http://memphis.247sports.com/Bolt/Ded...

Sounds to me like he can use a good year with Hudy to develop his athleticism and the coaching staff to develop his perimeter skills. Nevertheless, I'm extremely happy to have a guy that can rack up his kind of numbers in and around the paint. To me, he sounds like a Morris of Black type of player. I'm more than confident the Lawsons will be able to develop their skills at Kansas....if they want to work hard.

8 months, 1 week ago

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Dirk Medema

The downside of transfers is that it is a roster spot that is filled by an ineligible player. That hurt the depth this past year with multiple players with that status, though the flip side is that Coach Self rarely ever goes even 10 deep. It is just that with ineligible players, there are no options if someone gets injured or otherwise becomes unavailable.

8 months, 1 week ago

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Tony Bandle

Dirk, if I am not mistaken, the option is always there to activate a player off of red shirt status, however, that season automatically gets burned no matter whether you have 30 games or 3 games left on the schedule. At least that's the way it used to be. {Anyone, please correct me if I am wrong. Maybe that's only in football?]

8 months, 1 week ago

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Michael Bennett

If a player transfers he must sit out a year. He cannot be activated sooner and then burn a year of eligibility.

8 months, 1 week ago

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Stephen Burtin

Tony, you are correct about red shirt players, however, in the case of a transfer player, the year they have to sit out is mandatory (per NCAA rules) and the player cannot play for two full semesters after transfer. This means that even though they will be red shirting, we cannot, at any time next season, bring either of the two transfer players off of the bench.

This is why Malik Newman and Sam Cunliffe never played last season. In Cunliffe's case, he transferred before second semester this year, which means he has already sat out 1 semester and will be eligible to play after first semester next season. Malik transferred after he played a full season at Miss. State and has now sat out his 2 semesters and will be eligible to play for KU at the beginning of next season.

8 months, 1 week ago

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Tim Orel

I'm hoping the result is more like Ed Manning than Lavar Ball. I realize Keelon Lawson won't be on Bill Self's staff like Ed Manning was, but I don't recall Ed ever being anything but pro-KU for Danny. Another example would be Mario Chalmer's father.

My all-time favorite was Keith Langford's Mom, KLM, who contributed on here (I believe it was really her), with Mrs. Morris a close second because of how she tried to be a mother away from home for not just her two sons but other players who wanted home cooked meals and more.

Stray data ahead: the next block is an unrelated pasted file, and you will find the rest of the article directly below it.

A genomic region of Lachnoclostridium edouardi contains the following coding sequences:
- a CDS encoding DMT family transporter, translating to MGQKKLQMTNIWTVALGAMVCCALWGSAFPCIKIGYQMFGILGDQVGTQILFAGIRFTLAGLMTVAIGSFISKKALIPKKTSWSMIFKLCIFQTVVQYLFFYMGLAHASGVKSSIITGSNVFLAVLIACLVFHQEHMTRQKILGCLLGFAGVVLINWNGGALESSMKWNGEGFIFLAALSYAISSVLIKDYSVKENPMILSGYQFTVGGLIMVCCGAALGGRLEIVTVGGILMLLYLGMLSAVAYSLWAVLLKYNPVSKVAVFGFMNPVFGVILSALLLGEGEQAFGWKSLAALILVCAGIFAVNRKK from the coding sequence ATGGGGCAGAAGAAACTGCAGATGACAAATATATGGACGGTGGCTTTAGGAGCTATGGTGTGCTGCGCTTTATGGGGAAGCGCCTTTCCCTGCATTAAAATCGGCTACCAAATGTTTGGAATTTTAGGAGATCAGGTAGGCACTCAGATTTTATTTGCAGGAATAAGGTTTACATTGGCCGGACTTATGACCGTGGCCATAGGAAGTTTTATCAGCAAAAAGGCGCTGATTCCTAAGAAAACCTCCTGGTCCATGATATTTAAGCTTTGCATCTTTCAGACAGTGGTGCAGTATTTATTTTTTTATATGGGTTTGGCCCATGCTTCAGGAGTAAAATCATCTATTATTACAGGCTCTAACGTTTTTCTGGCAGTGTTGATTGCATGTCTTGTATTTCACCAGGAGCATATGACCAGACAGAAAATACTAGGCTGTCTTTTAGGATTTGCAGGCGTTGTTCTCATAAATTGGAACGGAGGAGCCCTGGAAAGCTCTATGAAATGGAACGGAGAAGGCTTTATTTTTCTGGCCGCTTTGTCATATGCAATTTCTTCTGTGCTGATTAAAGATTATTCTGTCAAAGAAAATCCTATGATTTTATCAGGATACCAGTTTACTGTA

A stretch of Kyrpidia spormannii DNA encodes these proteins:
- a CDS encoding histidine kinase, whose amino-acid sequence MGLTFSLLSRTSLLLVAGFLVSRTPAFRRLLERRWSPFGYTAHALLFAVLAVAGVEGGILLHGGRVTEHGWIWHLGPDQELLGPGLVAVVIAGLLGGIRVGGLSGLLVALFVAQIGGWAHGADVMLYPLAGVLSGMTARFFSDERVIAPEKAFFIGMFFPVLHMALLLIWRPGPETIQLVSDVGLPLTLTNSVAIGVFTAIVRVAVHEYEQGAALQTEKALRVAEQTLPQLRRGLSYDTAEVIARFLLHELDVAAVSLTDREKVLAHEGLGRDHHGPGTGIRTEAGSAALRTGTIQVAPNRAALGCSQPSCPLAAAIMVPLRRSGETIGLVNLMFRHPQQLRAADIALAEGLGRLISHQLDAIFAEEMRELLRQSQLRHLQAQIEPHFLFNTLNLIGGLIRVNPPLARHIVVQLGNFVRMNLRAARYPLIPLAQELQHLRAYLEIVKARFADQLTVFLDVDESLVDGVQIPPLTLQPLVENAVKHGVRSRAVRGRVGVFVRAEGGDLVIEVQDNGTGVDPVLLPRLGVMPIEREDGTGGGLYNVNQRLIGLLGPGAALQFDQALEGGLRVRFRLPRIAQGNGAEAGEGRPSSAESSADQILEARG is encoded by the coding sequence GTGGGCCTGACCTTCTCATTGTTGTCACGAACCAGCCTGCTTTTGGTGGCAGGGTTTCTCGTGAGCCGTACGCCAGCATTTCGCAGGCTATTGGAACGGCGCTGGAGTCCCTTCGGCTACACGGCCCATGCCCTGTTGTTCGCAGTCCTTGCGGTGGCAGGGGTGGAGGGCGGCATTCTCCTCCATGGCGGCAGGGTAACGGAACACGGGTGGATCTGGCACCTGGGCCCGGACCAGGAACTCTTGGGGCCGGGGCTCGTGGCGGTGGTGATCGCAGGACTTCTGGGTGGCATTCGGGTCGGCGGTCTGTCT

8 months, 1 week ago

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Harlan Hobbs

There are exceptions on the transfer rule. If a program is put on probation, there have been cases where immediate eligibility has been granted to transfers who leave that program. At least is was true in the past. Perhaps the rules have changed since, but I'm not aware of it.

It doesn't really matter, though, because it isn't applicable in this case.

The Lawson transfers are a "gold mine", not only for what they can contribute to the program, but for what might happen down the road with their brothers.

I believe that Mr. Lawson will indeed be more like Ed Manning than Lavar Ball. Bill Self wouldn't have it any other way. Not sure you can say the same about Steve Alford at UCLA. Not that he could have had some influence on toning Mr. Ball down, but he certainly didn't try as best as I can tell.

The fact that Lonzo confirmed his decision to leave school in his locker room post game comments after losing to Kentucky tells volumes about how much of the year was about him versus the UCLA program. That's a stark contrast to Josh Jackson, who undoubtedly will leave but who, in my opinion, has delayed the announcement for the right time out of respect for the KU program.

8 months, 1 week ago

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Dale Rogers

All of these guys are eligible to play in Italy this summer, right? Even those mandated to sit out next season?

8 months, 1 week ago

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Bryce Landon

If the Lawson brothers can help us get to that elusive 15th Final Four, then I'm all for having them on the team.

8 months, 1 week ago

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Edward Daub

Rick Majerus certainly worked his way up the Coaching Ranks at Marquette. And he also loved a good Sheboygan Bratwurst! I can relate to him having spent a few years of my youth in Wisconsin. Al McGuire , his mentor, was always one of my favorites.

Rick coached UTAH to the 1998 NCAA Title Game losing to Kentucky (coached by Tubby Smith, a bit of irony). That Defeat was hard on Rick.

When Rick was a Color Analyst for ESPN, he would often say about the NCAA Tourney. "Players win Games, Coaching is Over Rated"! I think he was saying that coaches get too much blame when their team loses and prehaps too much credit when their team wins.

Great Article! Thanks for the Memories!

8 months, 1 week ago